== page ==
Remarks by Angel Gurría, OECD Secretary-General, delivered at the annual meeting of senior officials from Centres of Government
Paris, 1 October, 2009
Ladies and Gentlemen,
Welcome to the OECD Annual Meeting of Senior Officials from Centres of Government.
I would like to start by expressing my gratitude to the French Government, and in particular to Mr Serge LASVIGNES, Secretary-General of the French Government, for hosting and chairing this meeting.
This network is becoming more and more important. The capacity of our governments is being tested like never before. Decision makers in OECD countries and beyond are being confronted by a combination of policy challenges of unprecedented size and complexity. We can only address them successfully if we act together and learn from each other.
So far, most governments have responded decisively to the crisis and their measures have started to bear fruit. Financial markets are stabilising. The strength of the recession is moderating and the recovery is spreading.
However, this doesn’t mean that the crisis is over. Governments are still facing a highly complex financial and economic outlook. In fact, we are still facing some strong head winds. Bank lending is still well below pre-crisis levels. The same goes for trade and investment flows. Balance sheets need to be repaired and public sector budgets have deteriorated sharply.
More importantly, the social implications of the crisis have not yet been fully felt. 15 million people lost their jobs in the OECD area since 2007 and unemployment is still growing. Unfortunately it may get worse before it gets better. In the OECD area as a whole, unemployment could reach 10% by the end of 2010. That would translate into nearly 57 million unemployed; many of them youngsters.
This calls for swift further action by the public sector, to prevent this human and social crisis from casting a long shadow on our recovery. Earlier this week, Employment Ministers gathered at the OECD to discuss the bold measures necessary to tackle high and persistent unemployment. It was a crucial meeting.
Ministers reached important agreements and common lines of action.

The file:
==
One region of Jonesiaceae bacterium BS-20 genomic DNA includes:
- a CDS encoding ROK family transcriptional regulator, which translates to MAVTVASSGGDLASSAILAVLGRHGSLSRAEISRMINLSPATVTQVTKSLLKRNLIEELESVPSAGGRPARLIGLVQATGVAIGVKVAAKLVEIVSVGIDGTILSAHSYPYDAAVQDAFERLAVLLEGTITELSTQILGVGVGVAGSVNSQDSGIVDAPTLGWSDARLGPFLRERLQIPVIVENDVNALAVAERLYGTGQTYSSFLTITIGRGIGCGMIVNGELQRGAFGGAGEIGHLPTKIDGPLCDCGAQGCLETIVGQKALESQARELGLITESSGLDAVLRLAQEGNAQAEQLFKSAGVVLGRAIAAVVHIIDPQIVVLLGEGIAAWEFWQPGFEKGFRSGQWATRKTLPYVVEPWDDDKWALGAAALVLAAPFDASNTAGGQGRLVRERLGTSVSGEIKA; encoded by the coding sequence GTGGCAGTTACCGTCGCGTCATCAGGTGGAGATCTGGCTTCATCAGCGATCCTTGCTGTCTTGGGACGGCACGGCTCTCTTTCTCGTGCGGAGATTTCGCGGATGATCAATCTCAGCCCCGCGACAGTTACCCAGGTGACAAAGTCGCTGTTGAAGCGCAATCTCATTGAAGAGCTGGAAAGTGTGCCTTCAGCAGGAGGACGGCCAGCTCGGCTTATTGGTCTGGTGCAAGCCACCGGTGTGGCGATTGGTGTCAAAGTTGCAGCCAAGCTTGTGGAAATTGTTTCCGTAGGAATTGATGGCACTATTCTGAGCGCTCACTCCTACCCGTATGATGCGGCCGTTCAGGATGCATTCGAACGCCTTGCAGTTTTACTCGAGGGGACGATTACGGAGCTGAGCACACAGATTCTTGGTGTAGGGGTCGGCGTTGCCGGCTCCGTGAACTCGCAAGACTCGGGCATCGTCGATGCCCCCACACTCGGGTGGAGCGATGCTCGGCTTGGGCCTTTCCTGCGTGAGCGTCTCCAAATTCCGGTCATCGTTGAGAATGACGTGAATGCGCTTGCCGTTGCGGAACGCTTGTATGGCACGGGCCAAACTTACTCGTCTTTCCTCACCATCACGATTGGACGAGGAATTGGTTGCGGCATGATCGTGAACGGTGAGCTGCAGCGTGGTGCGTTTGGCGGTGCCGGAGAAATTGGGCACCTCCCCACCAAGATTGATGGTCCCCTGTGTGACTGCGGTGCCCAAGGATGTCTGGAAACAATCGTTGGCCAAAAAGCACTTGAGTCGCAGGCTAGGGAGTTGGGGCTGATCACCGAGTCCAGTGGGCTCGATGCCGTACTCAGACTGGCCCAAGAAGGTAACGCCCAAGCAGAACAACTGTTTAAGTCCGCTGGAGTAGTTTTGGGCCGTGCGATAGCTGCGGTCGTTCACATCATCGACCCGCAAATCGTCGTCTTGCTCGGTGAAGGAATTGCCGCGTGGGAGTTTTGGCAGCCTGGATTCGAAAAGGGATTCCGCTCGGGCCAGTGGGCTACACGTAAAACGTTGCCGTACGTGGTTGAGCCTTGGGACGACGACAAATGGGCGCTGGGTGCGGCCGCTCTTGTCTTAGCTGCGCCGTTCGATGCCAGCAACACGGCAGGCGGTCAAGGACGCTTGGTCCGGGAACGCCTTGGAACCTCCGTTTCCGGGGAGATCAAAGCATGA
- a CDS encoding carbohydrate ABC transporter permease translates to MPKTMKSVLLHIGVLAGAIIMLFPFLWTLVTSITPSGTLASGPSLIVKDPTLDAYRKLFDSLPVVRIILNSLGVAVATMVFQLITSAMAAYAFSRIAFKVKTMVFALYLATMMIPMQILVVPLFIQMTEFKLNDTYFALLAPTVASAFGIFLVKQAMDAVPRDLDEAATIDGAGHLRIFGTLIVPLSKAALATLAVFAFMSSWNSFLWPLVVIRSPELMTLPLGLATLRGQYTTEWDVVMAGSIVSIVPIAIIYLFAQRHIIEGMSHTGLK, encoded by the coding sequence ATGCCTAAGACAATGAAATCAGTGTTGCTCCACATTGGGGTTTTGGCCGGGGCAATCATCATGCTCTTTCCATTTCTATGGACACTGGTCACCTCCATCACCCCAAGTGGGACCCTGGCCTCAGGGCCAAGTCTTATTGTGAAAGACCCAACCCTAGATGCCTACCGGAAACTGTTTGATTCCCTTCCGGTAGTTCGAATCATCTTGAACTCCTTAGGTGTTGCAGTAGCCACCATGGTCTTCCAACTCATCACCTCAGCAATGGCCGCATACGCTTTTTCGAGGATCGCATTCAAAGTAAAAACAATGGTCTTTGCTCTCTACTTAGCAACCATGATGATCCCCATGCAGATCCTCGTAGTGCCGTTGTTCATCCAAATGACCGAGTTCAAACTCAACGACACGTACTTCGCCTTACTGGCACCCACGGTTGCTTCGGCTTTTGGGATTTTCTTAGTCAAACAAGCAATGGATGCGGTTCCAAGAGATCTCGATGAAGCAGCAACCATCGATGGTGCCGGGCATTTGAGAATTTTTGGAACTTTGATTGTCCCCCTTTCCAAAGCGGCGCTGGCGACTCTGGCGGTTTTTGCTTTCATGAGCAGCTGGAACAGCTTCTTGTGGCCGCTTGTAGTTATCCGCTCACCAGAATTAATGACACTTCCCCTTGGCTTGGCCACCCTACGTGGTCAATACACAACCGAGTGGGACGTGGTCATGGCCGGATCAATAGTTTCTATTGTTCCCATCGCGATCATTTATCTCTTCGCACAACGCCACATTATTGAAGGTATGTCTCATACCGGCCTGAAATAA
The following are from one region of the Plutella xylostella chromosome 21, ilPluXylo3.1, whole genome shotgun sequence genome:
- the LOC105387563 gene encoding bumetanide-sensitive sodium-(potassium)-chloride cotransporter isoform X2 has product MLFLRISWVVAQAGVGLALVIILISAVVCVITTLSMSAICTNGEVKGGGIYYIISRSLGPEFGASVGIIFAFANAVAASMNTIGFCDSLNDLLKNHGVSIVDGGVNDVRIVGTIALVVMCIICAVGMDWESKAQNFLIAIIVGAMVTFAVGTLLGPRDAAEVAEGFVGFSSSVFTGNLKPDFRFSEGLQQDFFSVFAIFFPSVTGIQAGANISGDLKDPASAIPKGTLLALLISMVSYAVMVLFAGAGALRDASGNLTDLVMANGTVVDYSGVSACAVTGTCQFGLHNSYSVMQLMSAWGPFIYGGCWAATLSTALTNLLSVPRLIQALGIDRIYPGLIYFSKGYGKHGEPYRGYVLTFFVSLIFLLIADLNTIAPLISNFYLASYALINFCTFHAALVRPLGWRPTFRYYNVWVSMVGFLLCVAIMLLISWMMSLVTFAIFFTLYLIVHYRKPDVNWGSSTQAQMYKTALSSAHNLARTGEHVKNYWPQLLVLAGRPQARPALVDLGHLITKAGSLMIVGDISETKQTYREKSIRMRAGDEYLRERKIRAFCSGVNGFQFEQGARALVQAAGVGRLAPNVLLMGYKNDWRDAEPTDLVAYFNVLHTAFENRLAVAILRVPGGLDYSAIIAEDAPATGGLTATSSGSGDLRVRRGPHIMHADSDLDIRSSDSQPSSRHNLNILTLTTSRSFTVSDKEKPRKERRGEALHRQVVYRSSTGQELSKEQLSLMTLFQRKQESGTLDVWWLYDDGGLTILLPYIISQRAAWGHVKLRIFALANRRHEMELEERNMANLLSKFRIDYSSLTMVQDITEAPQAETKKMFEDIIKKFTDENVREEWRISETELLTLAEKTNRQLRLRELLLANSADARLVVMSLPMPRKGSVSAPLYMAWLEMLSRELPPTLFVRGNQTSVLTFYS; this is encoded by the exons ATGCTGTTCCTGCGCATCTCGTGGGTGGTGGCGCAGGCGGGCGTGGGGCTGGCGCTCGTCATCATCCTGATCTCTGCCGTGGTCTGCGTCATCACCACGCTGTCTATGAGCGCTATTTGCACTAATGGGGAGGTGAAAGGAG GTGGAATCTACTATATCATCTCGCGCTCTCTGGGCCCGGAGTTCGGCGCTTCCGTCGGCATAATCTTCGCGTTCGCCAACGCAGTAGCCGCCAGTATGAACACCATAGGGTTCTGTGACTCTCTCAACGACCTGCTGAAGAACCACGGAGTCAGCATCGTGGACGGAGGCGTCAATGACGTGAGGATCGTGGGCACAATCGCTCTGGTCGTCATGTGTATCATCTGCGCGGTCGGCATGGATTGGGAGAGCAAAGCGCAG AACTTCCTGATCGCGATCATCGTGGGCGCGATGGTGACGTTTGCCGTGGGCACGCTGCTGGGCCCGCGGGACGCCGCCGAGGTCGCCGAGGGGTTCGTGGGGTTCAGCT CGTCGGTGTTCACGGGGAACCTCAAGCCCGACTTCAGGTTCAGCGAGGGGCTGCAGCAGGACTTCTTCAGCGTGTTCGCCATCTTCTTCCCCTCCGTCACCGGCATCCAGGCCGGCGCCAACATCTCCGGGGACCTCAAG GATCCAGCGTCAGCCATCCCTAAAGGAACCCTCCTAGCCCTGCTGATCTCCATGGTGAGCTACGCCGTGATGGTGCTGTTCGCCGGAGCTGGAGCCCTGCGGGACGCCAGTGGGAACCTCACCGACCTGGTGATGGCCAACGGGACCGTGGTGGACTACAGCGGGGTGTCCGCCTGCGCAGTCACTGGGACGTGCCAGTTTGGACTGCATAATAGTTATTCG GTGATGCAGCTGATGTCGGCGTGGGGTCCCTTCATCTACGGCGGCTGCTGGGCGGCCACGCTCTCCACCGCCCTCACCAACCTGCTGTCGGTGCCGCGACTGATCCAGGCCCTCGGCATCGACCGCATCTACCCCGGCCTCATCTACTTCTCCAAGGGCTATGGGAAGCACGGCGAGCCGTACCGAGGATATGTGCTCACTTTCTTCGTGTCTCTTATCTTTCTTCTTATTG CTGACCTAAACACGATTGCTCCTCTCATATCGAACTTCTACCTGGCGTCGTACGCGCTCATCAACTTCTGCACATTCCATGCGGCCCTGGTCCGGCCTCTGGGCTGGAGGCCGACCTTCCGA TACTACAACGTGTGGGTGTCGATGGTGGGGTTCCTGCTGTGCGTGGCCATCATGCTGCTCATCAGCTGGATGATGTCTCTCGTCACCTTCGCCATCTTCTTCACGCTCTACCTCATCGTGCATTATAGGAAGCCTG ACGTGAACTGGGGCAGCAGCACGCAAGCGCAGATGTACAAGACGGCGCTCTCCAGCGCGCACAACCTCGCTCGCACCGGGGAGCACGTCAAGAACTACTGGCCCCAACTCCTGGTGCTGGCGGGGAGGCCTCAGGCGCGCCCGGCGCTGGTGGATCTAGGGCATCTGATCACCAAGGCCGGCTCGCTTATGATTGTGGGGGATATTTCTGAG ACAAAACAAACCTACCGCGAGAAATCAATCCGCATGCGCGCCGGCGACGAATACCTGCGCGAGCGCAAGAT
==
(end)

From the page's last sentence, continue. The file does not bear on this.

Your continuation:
Another essential role for the public sector going forward will be to shape new rules for the private sector. To do this, governments will have to balance public responsibility and private interest. This will entail creating a more balanced regulatory framework that prevents excesses while not inhibiting entrepreneurship and innovation. We will need regulations that focus on changing the incentives under which the markets operate. And I am not referring only to the financial sector. We need to change incentives also to promote the much needed green investments for the “green growth” that our countries need to avoid an environmental disaster.
You have to keep this among your top priorities: climate change is a major challenge. Our recovery plans and new regulations must not promote the use of polluting fossil energies. The G20 agreement to phase out inefficient fossil fuels subsidies is a “quantum leap” on the right direction. Remember, you can be the founding fathers of “green governance”.
Governments will also be called to manage more actively the risks faced by society. Managing risks will entail normative judgements on who should bear risk. But governments will also have to communicate these choices clearly. Moreover, moral hazard needs to be avoided when governments are put in the position of insurers of last resort.
The perception that transparency and accountability mecha¬nisms were largely inadequate in mitigating or even preventing the financial crisis is questioning our government’s capacity. Calls for government transparency and accountability have gained increased support in the context of the public and private failures that contributed to the financial crisis, as well as the scale of government intervention and spending that the crisis has induced.